Concert Review: Rush Caravans Through Canada

Rush brought their Clockwork Angels show to Vancouver, BC Friday night at Rogers Arena, the final stop of the tour in their home country, and put on a stellar concert for their fellow Canucks and a bunch of Americans too.

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Rush guitarist Alex Lifeson doing three things at once

The Toronto-based trio sounded as strong as ever in their 26-song, nearly three hour set, proving their mettle after nearly 40 years and 20 albums together. The band, fresh off a brief interlude that began Wednesday in Red Deer, AB (a show the band gave all the proceeds to Alberta flood relief), concludes the two-year Clockwork Angels tour next week in Missouri.

The 2013 leg of the tour which began in April and included a 10-date stint in Europe was no different than the 2012 tour. The band uses several setlists but only changing in and out a handful of songs for variety.

Rush opened with an ensemble of songs showcasing the 1980s. Fan favorite “Subdivisions” started the night then “Big Money” and “Force Ten.” The band dug further into their catalog dusting off “Grand Designs,” which felt out of sync for the intro and the song just never really caught on, the wonderfully affective “Middletown Dreams” and “Territories” all off 1985’s Power Windows.

Singer and bassist Geddy Lee, who turns 60 on Monday, was pitch perfect the entire evening and his falsetto was solid. He seemed stronger as the evening wore on with the second half of the performance show-casing nine songs from the Clockwork Angels album which includes vocal ranges singers half Lee’s age can only wish to reach.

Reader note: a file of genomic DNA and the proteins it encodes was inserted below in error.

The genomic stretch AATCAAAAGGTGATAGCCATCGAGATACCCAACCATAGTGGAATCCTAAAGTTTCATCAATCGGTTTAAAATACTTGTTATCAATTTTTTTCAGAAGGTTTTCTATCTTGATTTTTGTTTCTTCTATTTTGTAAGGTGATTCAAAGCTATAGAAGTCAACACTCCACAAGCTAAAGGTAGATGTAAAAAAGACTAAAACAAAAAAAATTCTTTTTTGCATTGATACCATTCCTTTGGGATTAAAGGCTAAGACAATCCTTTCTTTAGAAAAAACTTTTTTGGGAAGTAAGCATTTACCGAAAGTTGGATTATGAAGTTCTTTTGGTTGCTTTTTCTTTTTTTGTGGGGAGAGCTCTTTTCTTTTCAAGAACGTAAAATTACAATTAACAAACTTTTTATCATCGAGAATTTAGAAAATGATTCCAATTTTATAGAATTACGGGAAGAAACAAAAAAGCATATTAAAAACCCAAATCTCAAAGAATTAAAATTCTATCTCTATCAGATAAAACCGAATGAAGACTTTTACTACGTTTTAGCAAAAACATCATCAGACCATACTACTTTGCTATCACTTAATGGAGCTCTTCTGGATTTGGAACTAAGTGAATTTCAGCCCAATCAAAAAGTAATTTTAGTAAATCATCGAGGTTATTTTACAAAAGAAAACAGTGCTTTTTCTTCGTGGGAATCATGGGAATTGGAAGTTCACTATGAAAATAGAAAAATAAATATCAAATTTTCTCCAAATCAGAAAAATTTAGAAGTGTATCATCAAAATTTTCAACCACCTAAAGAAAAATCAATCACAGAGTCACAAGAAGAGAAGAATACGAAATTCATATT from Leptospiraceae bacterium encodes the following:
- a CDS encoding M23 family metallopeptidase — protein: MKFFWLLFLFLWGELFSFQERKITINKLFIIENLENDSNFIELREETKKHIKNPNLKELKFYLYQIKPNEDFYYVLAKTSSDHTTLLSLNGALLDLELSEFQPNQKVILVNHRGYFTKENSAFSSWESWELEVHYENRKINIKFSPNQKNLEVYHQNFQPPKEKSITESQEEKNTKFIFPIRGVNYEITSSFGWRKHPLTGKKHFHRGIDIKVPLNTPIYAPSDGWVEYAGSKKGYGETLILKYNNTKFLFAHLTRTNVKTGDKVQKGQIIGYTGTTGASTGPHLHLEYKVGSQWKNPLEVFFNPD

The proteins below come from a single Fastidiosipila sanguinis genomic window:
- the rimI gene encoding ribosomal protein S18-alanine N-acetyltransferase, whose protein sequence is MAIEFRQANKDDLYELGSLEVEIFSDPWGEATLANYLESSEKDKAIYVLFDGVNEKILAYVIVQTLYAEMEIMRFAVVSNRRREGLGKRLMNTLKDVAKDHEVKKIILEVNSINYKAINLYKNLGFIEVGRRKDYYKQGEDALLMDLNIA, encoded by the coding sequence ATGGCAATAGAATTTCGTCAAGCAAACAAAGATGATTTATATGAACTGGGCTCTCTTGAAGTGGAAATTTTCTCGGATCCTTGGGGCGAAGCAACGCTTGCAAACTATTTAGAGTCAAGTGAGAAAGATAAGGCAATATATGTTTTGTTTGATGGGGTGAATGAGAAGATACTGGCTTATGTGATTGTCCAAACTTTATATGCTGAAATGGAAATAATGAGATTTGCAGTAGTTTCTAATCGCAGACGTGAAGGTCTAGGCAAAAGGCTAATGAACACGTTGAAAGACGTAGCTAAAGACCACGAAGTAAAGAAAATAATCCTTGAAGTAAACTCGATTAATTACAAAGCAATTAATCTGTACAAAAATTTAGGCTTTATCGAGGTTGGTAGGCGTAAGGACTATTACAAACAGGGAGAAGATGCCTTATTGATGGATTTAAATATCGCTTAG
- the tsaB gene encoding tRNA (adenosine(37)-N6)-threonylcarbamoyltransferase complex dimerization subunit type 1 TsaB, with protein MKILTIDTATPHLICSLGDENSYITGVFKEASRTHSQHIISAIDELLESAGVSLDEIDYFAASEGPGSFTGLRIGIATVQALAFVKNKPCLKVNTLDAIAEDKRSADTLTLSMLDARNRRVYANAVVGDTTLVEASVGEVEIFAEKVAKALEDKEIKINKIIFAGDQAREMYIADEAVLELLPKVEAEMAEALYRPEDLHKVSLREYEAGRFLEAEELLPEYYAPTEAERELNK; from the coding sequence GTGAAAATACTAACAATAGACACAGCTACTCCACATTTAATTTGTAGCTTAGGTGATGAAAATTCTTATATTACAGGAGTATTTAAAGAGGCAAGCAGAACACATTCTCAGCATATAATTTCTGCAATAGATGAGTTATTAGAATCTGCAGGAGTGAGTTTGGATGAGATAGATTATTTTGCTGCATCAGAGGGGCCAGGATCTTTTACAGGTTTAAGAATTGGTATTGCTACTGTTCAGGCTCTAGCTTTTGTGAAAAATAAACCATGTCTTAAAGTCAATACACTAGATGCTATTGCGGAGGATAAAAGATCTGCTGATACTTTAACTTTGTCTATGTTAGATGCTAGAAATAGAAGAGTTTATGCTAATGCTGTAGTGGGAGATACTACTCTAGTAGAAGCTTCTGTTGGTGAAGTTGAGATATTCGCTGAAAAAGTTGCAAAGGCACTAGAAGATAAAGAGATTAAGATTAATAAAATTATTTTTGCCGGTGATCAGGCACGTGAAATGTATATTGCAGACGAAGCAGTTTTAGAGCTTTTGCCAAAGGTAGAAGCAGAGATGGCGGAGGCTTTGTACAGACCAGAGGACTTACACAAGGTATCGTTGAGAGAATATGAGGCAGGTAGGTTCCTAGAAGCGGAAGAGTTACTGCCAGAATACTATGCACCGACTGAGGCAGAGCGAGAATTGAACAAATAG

Guitarist Alex Lifeson anchored stage right and his virtuosity at the guitar is unmatched by anyone playing today. Watching him blaze through a flawless and worth-the-price-of-admission solo on “Analog Kid” defies the imagination when considering the man battles psoriatic arthritis. Rush also seemed to find their groove after that song – seventh up on the night – diving into a moving “The Pass” and ending the first half of the concert with “Where’s My Thing” and the simply awesome “Far Cry.”

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Rush bassist Geddy Lee

The Clockwork Angels tour brought a first for drummer Neil Peart – showcasing his deft skills with three drum solos. Mr. Peart often comes across as a wizard who effortlessly instructs his drum sticks to perform at his command. The customary 360 degree drum set kept him busy all night and, a few times, rotated so Peart never had to turn his back on the audience.

Rush saved all the material from Clockwork Angels after a brief intermission and began with “Caravan.” The album’s title track came second which is a tremendously arranged song with complex time changes and multiple tempos throughout. The string-ensemble, also a first for Rush, played from a raised platform behind Peart. They muddled “Caravan” a bit but proved to be a solid addition to the tour. The ensemble was down one player from last year but the seven players added an interesting dimension that freed Lee, Lifeson and Peart from triggering even more sounds and effects than normally required.